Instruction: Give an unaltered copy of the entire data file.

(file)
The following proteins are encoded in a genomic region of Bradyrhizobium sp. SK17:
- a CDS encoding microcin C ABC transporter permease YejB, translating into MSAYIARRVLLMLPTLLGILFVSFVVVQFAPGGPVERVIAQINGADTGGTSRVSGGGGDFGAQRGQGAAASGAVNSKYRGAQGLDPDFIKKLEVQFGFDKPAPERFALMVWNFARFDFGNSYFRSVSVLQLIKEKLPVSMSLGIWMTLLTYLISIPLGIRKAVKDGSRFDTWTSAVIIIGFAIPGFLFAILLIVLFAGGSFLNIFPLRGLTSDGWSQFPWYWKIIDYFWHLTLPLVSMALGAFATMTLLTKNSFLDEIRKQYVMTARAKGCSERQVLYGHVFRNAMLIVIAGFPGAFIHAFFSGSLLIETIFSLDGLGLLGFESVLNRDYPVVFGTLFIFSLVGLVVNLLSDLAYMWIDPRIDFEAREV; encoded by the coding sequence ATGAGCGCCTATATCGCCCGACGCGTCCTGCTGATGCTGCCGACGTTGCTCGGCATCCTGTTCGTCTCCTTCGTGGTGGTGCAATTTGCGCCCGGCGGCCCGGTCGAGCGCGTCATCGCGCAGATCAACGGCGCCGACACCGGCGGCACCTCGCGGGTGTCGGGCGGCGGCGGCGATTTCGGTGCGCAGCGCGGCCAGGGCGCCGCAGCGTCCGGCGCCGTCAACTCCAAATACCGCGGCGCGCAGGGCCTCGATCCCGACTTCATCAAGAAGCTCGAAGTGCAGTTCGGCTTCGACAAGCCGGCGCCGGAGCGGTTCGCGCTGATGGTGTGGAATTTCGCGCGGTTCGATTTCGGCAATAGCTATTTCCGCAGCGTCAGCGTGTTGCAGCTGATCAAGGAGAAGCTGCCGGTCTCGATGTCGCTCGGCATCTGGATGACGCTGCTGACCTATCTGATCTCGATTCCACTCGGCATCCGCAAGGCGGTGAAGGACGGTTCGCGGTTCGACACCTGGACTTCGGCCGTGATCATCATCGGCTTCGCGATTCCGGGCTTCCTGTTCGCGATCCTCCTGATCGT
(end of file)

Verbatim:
The following proteins are encoded in a genomic region of Bradyrhizobium sp. SK17:
- a CDS encoding microcin C ABC transporter permease YejB, translating into MSAYIARRVLLMLPTLLGILFVSFVVVQFAPGGPVERVIAQINGADTGGTSRVSGGGGDFGAQRGQGAAASGAVNSKYRGAQGLDPDFIKKLEVQFGFDKPAPERFALMVWNFARFDFGNSYFRSVSVLQLIKEKLPVSMSLGIWMTLLTYLISIPLGIRKAVKDGSRFDTWTSAVIIIGFAIPGFLFAILLIVLFAGGSFLNIFPLRGLTSDGWSQFPWYWKIIDYFWHLTLPLVSMALGAFATMTLLTKNSFLDEIRKQYVMTARAKGCSERQVLYGHVFRNAMLIVIAGFPGAFIHAFFSGSLLIETIFSLDGLGLLGFESVLNRDYPVVFGTLFIFSLVGLVVNLLSDLAYMWIDPRIDFEAREV; encoded by the coding sequence ATGAGCGCCTATATCGCCCGACGCGTCCTGCTGATGCTGCCGACGTTGCTCGGCATCCTGTTCGTCTCCTTCGTGGTGGTGCAATTTGCGCCCGGCGGCCCGGTCGAGCGCGTCATCGCGCAGATCAACGGCGCCGACACCGGCGGCACCTCGCGGGTGTCGGGCGGCGGCGGCGATTTCGGTGCGCAGCGCGGCCAGGGCGCCGCAGCGTCCGGCGCCGTCAACTCCAAATACCGCGGCGCGCAGGGCCTCGATCCCGACTTCATCAAGAAGCTCGAAGTGCAGTTCGGCTTCGACAAGCCGGCGCCGGAGCGGTTCGCGCTGATGGTGTGGAATTTCGCGCGGTTCGATTTCGGCAATAGCTATTTCCGCAGCGTCAGCGTGTTGCAGCTGATCAAGGAGAAGCTGCCGGTCTCGATGTCGCTCGGCATCTGGATGACGCTGCTGACCTATCTGATCTCGATTCCACTCGGCATCCGCAAGGCGGTGAAGGACGGTTCGCGGTTCGACACCTGGACTTCGGCCGTGATCATCATCGGCTTCGCGATTCCGGGCTTCCTGTTCGCGATCCTCCTGATCGT